influence as it sets the business and strategic context for projects.
2. Direction (Project Board): This is the most senior level within the
project management team. The Project Board represents 3 key
interests (executive, users and suppliers).
3. Management (Project Manager): The Project Manager acts as the
single focus for the day-to-day management of the project. The
Project Manager has authority to run the project within constraints
approved by the Project Board.
4. Delivery (Team Manager): The Team Manager’s prime
responsibility is to supervise the creation of the products allocated
to the team by the Project Manager.
PRINCE2 Project Team Structure
Corporate or Programme Management
Business, User and
PRINCE2 Project Management Roles (8)
1. Corporate or Programme Management
3. Senior User
4. Senior Supplier
5. Project Manager
6. Team Manager
7. Project Assurance
8. Project Support
PRINCE2 Activities (40) under 7 Processes.
Starting Up a
Directing a Project
Initiating a Project
Managing a Stage
Closing a Project
1. Appoint the
1. Prepare Risk
1. Plan the next
1. Authorize a
1. Accept a Work
2. Authorize the
2. Update the
2. Review Work
2. Execute a
3. Design and
3. Authorize a
3. Update the
3. Deliver a Work
3. Hand over
4. Prepare the
4. Give ad hoc
4. Report Stage
4. Review the
4. Evaluate the
5. Select the
the Project Brief
5. Set up Project
5. Produce an
6. Plan the
6. Create the
6. Capture and
7. Escalate Issues
8. Assemble the
PRINCE2 Management Products (26) = 26
Baseline (12) Records (6) Reports (8)
1. Business Review Plan 13. Configuration Items Records 19. Checkpoint
2. Business Case 14. Daily Log 20. End Project
3. Communication Management
15. Issue Register 21. End Stage
4. Configuration Management
16. Lessons Log 22. Exception
5. Plan (Project, Stage and Team) 17. Quality Register 23. Highlight
6. Product Description 18. Risk Register 24. Issue
7. Project Brief 25. Lessons
8. Project Initiation Document
26. Product Status
9. Project Product Description
10. Quality Management Strategy
11. Risk Management Strategy
12. Work Package
Click to edit Master title style
PRINCE2 Project Interests (3)
• Business: Business view of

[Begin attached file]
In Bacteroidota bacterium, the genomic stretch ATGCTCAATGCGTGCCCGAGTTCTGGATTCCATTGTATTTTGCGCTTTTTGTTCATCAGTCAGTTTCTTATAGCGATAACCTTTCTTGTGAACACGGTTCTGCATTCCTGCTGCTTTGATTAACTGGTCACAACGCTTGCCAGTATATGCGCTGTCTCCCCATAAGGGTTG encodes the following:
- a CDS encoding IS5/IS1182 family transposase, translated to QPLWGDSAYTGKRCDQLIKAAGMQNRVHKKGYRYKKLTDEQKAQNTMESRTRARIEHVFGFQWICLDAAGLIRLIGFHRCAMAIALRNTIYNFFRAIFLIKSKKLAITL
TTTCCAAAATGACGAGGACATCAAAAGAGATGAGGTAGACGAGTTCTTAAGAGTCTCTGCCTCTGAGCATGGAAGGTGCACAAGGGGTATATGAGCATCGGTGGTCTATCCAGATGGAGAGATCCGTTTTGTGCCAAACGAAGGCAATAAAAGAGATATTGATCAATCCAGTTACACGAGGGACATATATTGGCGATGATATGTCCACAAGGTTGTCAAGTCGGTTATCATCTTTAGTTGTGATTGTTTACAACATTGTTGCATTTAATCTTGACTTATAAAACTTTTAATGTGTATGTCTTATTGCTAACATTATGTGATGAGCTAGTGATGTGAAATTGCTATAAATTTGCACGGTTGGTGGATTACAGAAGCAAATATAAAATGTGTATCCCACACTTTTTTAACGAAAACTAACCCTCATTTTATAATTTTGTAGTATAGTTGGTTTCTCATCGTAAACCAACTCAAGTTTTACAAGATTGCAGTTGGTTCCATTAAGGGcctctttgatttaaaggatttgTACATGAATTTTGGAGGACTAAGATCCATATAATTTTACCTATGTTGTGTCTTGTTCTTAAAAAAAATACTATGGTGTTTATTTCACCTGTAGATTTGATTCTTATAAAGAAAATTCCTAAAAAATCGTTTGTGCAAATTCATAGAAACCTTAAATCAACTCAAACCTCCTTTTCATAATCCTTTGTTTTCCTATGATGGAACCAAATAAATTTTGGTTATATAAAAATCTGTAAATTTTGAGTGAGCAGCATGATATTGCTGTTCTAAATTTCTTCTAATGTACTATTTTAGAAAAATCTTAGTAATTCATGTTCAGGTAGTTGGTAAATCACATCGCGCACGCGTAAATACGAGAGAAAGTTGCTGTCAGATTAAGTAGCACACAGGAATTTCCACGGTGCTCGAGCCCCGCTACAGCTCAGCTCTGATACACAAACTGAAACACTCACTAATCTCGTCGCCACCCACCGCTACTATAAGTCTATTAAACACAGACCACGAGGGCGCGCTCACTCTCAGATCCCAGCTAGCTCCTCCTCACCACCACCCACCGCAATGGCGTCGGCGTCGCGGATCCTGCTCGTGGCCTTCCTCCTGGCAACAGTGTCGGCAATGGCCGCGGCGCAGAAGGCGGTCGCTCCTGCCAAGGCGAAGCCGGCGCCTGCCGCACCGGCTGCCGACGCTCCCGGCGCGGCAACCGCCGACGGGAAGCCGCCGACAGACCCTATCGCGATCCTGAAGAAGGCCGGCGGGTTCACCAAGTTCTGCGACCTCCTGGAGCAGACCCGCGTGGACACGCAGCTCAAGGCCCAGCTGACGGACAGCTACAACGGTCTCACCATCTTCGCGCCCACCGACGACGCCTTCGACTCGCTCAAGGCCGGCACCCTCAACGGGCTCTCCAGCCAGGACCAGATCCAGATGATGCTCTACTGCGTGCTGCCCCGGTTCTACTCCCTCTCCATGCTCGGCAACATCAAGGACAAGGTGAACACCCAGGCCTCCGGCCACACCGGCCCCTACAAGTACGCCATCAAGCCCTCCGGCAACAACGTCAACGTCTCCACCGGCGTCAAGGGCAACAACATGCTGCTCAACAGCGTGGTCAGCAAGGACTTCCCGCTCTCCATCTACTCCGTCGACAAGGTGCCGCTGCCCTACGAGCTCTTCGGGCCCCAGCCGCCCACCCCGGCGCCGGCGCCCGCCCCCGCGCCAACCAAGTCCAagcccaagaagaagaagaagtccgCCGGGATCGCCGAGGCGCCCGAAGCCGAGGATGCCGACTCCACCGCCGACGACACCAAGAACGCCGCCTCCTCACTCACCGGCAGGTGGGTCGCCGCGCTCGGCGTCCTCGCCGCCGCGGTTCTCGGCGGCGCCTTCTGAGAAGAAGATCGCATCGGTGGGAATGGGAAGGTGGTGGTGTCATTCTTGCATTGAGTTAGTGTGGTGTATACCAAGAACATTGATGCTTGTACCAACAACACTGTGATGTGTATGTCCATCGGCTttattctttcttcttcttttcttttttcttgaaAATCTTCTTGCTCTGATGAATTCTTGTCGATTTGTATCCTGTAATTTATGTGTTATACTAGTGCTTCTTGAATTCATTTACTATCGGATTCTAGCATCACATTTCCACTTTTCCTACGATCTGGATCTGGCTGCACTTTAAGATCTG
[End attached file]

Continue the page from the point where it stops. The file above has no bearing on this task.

point of meeting a business
need and justifying investment
in the project.
• User: the requirements of
those that will use the project’s
outputs. They specify the
desired outputs and ensure the
project delivers them.
• Supplier: These are the
people who provide the
necessary skills and produce
the project product.
These Interests and the core of it (Project) all make up the 4 assurance roles.
Business Case Theme: Investment Appraisal
Through-life Costs Analysing the total costs of implementation and any incremental
operations and maintenance costs.
Net Benefits Analysing the total value of the benefits less the cost of
implementation and ongoing operation calculated over a defined
Return on Investment
Profits or savings resulting investments (this is the same as net
benefits if the benefits were only financial).
Payback Period Calculating the period of time required for the ROI to “repay” the
sum of the original investment.
A means of expressing future benefits based on the current value of
Net Present Value The total value of discounted future cash inflows less the initial
Sensitivity Analysis Business Cases are based on uncertain forecast. In order to identify
how robust the Business Case is, it is useful to understand the
relationship between input and output factors.
Plans Theme: Estimating Techniques (8)
Top-down Estimating Once a good overall estimate has been arrived at for the plan (by whatever means), it
can be subdivided through the levels of the product breakdown structure.
Bottom-up Estimating Each individual piece of work is estimated on its own merit. These are then summed
together to find the estimated efforts for the various summary level activities and
Top-down and bottom-
An overall estimates is calculated for the plan. Individual estimates are then
calculated or drawn from previous plans, to represent the relative weighs of the tasks.
Comparative Estimating Much data exist about the effort required and the duration of particular items of